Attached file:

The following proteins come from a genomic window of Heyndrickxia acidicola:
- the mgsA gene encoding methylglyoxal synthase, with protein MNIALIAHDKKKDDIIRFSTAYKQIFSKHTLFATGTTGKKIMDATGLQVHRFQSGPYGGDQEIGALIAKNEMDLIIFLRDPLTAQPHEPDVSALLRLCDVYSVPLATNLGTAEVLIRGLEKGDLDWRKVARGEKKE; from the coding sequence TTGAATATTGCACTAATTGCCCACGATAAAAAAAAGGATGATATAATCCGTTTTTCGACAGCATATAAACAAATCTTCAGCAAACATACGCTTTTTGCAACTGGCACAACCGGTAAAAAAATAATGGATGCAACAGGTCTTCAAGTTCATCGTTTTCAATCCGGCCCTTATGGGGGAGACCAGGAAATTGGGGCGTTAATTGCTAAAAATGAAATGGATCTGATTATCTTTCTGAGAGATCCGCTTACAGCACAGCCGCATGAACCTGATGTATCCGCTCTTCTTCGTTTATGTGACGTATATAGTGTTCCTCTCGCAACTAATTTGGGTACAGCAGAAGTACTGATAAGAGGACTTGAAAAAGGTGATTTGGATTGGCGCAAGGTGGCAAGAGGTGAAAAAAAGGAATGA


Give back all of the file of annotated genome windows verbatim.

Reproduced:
The following proteins come from a genomic window of Heyndrickxia acidicola:
- the mgsA gene encoding methylglyoxal synthase, with protein MNIALIAHDKKKDDIIRFSTAYKQIFSKHTLFATGTTGKKIMDATGLQVHRFQSGPYGGDQEIGALIAKNEMDLIIFLRDPLTAQPHEPDVSALLRLCDVYSVPLATNLGTAEVLIRGLEKGDLDWRKVARGEKKE; from the coding sequence TTGAATATTGCACTAATTGCCCACGATAAAAAAAAGGATGATATAATCCGTTTTTCGACAGCATATAAACAAATCTTCAGCAAACATACGCTTTTTGCAACTGGCACAACCGGTAAAAAAATAATGGATGCAACAGGTCTTCAAGTTCATCGTTTTCAATCCGGCCCTTATGGGGGAGACCAGGAAATTGGGGCGTTAATTGCTAAAAATGAAATGGATCTGATTATCTTTCTGAGAGATCCGCTTACAGCACAGCCGCATGAACCTGATGTATCCGCTCTTCTTCGTTTATGTGACGTATATAGTGTTCCTCTCGCAACTAATTTGGGTACAGCAGAAGTACTGATAAGAGGACTTGAAAAAGGTGATTTGGATTGGCGCAAGGTGGCAAGAGGTGAAAAAAAGGAATGA